KidLit Diversity--a list, a read-aloud, a few questions, and a bonus for grown-ups

By Susanna Klingenberg




Take a quick look at your kidlit collection. Does your shelf mirror your family’s life? Or is it a window into the big, wild, diverse world around us?

I recently asked these questions of my own kidlit collection, inspired by recent Black Lives Matter protests and a well-timed podcast with Lamar Giles--author and founding member of the nonprofit We Need Diverse Books.

What I found on my bookshelf made me cringe at my own unintentional bias: only 3% of our kidlit library included any characters of color, even in minor roles. And we have a big library!

It bothered me for lots of reasons--some of which I don’t have good words for yet. But here are two things I can articulate. First, I want my two boys to understand that their white skin means they have a privilege they didn’t earn...and that they can use it for good. And second, I want them to feel wonder at our world, in all its big, wild, beautiful diversity.

And so, I went way (way) down a rabbithole of diverse books for kids--books about, by, and including people who don’t look or live like our family.

Book lists by and about Black people are plentiful right now, so I started there, expanded my search to the “We Need Diverse Books” website, asked a librarian for ideas, and followed along with friends’ discoveries.

And what did I find? A treasure-trove of awesome reads, of course! The ones I’m sharing below could be enjoyed by many different ages, but they’re tailored to my 3 and 5 year olds. They also mostly exemplify the kind of stuff my family likes to read--books with poetic language and colorful illustrations. If they’re not to your taste, head to www.theconsciouskid.org or www.diversebooks.org for lots more options.

Happy reading!


A Short List of Diverse Reads From The Klingenberg Family


This is How We Do It: One Day in the Lives of Seven Kids From Around the World by Matt LaMothe. This non-fiction book explores exactly what’s in the title, with engaging pictures and plenty of opportunities for “hey, we kind of do that too!” or “whoah, I wish we did that!” A gentle step away from U.S.-centrism and toward a wider world-view.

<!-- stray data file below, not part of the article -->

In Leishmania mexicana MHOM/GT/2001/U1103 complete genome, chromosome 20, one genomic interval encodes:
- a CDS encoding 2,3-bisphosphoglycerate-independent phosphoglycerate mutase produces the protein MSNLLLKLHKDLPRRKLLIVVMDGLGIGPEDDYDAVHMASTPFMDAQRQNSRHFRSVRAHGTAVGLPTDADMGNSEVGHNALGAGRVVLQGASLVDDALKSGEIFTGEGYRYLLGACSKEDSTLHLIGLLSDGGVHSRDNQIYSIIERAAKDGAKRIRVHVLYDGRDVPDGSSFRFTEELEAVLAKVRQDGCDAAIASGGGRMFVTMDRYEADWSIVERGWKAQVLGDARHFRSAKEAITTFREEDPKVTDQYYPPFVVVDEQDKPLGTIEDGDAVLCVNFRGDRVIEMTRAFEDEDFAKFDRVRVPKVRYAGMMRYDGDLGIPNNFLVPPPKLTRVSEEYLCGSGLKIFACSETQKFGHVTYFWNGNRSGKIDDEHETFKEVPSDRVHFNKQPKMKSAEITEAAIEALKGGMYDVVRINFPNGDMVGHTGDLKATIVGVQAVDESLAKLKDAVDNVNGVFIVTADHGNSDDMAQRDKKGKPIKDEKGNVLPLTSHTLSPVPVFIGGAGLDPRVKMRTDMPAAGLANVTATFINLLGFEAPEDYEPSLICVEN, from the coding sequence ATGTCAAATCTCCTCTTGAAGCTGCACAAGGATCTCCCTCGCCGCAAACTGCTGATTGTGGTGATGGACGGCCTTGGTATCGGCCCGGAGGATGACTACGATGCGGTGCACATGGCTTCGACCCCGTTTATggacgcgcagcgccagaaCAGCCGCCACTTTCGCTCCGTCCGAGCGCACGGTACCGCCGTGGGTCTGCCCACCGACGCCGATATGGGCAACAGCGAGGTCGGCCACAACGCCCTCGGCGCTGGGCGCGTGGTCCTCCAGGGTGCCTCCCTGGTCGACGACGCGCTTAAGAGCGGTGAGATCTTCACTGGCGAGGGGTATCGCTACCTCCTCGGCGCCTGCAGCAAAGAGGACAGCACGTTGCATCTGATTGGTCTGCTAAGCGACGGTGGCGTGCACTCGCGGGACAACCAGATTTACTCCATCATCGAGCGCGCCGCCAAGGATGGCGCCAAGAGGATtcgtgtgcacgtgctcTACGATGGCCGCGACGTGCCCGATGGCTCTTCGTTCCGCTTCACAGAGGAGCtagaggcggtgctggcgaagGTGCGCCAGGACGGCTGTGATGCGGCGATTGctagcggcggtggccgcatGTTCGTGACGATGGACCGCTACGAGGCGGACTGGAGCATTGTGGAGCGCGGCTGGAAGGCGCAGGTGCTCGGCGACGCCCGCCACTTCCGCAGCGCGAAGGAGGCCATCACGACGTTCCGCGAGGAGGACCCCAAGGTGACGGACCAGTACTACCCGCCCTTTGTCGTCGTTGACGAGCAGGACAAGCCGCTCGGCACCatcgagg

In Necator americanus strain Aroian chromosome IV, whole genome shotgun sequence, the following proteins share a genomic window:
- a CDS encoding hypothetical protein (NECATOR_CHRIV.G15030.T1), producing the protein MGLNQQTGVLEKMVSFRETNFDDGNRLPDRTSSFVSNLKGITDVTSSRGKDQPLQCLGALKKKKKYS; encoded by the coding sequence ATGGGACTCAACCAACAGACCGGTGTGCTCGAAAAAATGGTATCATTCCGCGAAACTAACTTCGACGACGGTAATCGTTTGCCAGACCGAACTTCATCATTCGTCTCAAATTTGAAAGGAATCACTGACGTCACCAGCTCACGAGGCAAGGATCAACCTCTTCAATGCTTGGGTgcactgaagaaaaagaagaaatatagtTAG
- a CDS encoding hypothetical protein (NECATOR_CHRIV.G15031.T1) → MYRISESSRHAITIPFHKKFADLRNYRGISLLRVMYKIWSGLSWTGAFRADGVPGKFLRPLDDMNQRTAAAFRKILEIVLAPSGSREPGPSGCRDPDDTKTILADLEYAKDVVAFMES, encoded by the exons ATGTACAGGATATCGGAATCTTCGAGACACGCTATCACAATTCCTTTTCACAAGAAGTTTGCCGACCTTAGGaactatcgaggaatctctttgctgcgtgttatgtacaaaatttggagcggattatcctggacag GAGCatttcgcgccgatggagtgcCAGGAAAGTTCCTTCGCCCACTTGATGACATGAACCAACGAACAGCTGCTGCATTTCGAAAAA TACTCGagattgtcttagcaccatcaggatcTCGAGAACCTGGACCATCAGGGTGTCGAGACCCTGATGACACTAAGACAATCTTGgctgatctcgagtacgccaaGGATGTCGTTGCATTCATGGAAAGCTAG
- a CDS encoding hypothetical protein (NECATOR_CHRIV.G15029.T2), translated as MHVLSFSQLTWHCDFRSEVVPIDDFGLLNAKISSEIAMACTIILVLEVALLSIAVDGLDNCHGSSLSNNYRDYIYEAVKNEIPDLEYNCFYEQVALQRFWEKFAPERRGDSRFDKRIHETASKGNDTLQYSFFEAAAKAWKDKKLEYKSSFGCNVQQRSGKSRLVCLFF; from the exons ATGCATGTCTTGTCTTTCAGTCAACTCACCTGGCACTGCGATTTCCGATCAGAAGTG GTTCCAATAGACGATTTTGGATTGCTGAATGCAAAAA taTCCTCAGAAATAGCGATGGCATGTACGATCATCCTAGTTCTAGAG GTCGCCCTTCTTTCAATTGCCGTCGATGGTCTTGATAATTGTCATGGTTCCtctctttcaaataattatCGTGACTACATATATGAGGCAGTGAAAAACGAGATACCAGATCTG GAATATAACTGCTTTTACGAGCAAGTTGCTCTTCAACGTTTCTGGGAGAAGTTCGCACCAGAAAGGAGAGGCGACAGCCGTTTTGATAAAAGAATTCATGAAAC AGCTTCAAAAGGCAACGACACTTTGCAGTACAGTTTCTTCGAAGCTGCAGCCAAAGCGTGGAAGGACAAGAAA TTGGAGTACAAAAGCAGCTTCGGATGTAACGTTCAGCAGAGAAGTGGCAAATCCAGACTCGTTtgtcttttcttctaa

Jabari Jumps words and illustrations by Gaia Cornwall. Remember the feeling at the top of the high dive? This charming book will take you back to that moment and open a conversation about working through fear.


Windows by Julia Denos, illustrations by E.B. Goodale. A lush and quiet exploration of a city as the sun sets, from one child’s perspective. The perfect bedtime book.


Last Stop on Market Street by Matt de la Pena, illustrations by Christian Robinson. A boy and his grandmother ride the bus across town, and his Grandma brings the world of the city alive for him. This book is a lesson in love, on several levels. A favorite!


How to Read a Book by Kwame Alexander, illustrations by Melissa Sweet. This book truly is an instruction guide, of sorts, but with words you’ll savor and advice that will remind you why you love reading in the first place. Really magical.


Ada Twist, Scientist (and other books in the Questioneers series) by Andrea Beaty, illustrations by David Roberts. Ada is a born scientist, and her family just doesn’t know what to do about her neverending questions and experiments. Until...they do. Funny and endearing with incredible rhyme and endlessly entertaining pictures.


BONUS FOR GROWN-UPS:


The Book of Delights by Ross Gay: This is one of the best books I read this year. Which is saying something, because it was a great reading year! The book is just what it sounds like: a collection of short essays about life’s various delights. But it addresses--in ways that are sometimes heartbreaking, sometimes hilarious, and always beautiful--the realities of being a black man today. It will definitely be a re-read for me.


Questions for Windows read-aloud:


  1. Do you ever look out the windows of your home at night? What do you see?

  2. If someone out for a walk were to look in your window at night, what would they see?

  3. If the main character lived in a different place, would he see different things on his evening walk? What if she lived in a different period of history?


Questions for Ada Twist, Scientist read-aloud:


  1. Have you ever had a question that no one could answer? What did you do?

  2. What made Ada a good scientist?

  3. Do you smell something right now--either good or bad? Put on your scientist cap and design an experiment to find out what it is!

***


Susanna is a Raleigh-based editor, storyteller, kidlit enthusiast, and mom of two. These days, she thinks a lot about ice cream and A/C. 

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